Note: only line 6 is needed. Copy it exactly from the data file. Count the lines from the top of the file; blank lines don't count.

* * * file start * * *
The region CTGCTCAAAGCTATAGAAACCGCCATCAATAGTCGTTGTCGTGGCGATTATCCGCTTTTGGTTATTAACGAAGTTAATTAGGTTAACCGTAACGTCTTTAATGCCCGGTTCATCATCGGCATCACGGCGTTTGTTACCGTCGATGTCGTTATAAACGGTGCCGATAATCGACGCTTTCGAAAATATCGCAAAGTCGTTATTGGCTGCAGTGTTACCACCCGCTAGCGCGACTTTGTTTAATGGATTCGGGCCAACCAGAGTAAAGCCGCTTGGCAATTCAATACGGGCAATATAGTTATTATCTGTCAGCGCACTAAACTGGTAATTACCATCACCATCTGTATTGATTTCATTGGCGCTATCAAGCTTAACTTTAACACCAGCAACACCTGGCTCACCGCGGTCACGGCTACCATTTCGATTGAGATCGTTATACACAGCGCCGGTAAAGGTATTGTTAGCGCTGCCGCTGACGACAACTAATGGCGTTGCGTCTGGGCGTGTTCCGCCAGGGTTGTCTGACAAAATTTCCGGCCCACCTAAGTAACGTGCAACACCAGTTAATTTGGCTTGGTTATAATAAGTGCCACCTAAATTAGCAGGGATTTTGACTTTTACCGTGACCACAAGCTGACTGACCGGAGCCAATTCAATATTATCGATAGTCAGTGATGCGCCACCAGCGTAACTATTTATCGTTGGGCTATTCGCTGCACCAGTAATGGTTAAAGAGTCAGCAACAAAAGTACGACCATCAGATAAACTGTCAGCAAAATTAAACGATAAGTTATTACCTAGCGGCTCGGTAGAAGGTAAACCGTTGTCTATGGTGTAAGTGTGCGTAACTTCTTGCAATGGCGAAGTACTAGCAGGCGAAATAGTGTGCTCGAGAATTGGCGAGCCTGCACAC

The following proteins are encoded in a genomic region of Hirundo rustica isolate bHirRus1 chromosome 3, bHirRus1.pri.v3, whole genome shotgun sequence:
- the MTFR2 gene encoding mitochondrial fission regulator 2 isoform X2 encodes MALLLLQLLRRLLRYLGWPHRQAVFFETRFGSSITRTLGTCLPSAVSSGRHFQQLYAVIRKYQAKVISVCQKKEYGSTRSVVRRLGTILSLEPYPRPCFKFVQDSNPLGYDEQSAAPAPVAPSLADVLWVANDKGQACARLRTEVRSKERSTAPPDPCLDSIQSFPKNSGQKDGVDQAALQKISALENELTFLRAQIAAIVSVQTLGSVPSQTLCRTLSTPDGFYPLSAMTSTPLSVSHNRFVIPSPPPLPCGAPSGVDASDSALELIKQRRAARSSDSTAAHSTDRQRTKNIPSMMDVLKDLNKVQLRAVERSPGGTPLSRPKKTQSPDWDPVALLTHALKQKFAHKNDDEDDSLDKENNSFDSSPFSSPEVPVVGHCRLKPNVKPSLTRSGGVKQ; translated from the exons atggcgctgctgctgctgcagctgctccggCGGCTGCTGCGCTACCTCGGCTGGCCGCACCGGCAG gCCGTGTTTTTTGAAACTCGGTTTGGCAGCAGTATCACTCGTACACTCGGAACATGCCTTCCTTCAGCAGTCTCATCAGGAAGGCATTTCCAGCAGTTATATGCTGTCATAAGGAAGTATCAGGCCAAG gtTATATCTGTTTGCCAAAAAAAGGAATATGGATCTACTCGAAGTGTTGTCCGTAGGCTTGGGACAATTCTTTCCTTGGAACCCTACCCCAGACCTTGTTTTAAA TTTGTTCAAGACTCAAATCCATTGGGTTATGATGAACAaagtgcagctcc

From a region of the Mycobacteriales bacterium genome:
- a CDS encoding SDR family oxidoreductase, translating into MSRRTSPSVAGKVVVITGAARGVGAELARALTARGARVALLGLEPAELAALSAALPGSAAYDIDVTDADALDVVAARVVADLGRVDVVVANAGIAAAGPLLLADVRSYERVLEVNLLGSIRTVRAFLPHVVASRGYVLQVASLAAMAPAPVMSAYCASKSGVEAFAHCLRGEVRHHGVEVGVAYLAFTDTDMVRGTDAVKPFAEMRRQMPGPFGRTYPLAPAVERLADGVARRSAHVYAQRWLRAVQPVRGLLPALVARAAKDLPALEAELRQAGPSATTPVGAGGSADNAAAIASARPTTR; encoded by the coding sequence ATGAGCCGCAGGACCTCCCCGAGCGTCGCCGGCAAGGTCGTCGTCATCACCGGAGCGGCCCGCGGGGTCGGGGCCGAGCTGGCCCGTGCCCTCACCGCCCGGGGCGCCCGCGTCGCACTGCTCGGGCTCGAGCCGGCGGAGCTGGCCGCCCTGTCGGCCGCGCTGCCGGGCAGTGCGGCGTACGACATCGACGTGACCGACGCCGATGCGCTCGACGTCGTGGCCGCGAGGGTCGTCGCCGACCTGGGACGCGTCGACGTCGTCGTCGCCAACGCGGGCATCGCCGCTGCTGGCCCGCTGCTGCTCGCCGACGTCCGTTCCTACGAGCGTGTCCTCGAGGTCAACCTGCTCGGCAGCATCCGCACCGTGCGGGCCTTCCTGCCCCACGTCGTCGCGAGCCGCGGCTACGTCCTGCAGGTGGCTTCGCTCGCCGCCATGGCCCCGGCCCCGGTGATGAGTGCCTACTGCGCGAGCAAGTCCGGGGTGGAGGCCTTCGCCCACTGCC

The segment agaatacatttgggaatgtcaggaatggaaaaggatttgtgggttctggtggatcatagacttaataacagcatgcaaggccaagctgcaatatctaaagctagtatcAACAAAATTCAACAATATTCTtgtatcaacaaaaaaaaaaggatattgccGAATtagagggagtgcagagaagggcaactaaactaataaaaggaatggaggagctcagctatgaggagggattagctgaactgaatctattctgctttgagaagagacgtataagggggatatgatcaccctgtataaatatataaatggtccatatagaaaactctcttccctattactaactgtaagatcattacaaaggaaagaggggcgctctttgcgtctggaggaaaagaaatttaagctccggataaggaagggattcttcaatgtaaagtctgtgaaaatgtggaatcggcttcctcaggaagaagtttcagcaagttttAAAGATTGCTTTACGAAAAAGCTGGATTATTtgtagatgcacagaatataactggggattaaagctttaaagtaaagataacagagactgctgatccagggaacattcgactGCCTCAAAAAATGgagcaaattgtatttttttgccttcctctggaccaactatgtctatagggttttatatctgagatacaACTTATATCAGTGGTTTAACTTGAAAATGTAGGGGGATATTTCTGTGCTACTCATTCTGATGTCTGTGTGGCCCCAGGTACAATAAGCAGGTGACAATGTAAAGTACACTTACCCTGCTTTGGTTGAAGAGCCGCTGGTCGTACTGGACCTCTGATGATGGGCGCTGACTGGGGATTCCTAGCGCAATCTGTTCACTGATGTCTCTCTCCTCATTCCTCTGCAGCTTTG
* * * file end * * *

The segment agaatacatttgggaatgtcaggaatggaaaaggatttgtgggttctggtggatcatagacttaataacagcatgcaaggccaagctgcaatatctaaagctagtatcAACAAAATTCAACAATATTCTtgtatcaacaaaaaaaaaaggatattgccGAATtagagggagtgcagagaagggcaactaaactaataaaaggaatggaggagctcagctatgaggagggattagctgaactgaatctattctgctttgagaagagacgtataagggggatatgatcaccctgtataaatatataaatggtccatatagaaaactctcttccctattactaactgtaagatcattacaaaggaaagaggggcgctctttgcgtctggaggaaaagaaatttaagctccggataaggaagggattcttcaatgtaaagtctgtgaaaatgtggaatcggcttcctcaggaagaagtttcagcaagttttAAAGATTGCTTTACGAAAAAGCTGGATTATTtgtagatgcacagaatataactggggattaaagctttaaagtaaagataacagagactgctgatccagggaacattcgactGCCTCAAAAAATGgagcaaattgtatttttttgccttcctctggaccaactatgtctatagggttttatatctgagatacaACTTATATCAGTGGTTTAACTTGAAAATGTAGGGGGATATTTCTGTGCTACTCATTCTGATGTCTGTGTGGCCCCAGGTACAATAAGCAGGTGACAATGTAAAGTACACTTACCCTGCTTTGGTTGAAGAGCCGCTGGTCGTACTGGACCTCTGATGATGGGCGCTGACTGGGGATTCCTAGCGCAATCTGTTCACTGATGTCTCTCTCCTCATTCCTCTGCAGCTTTG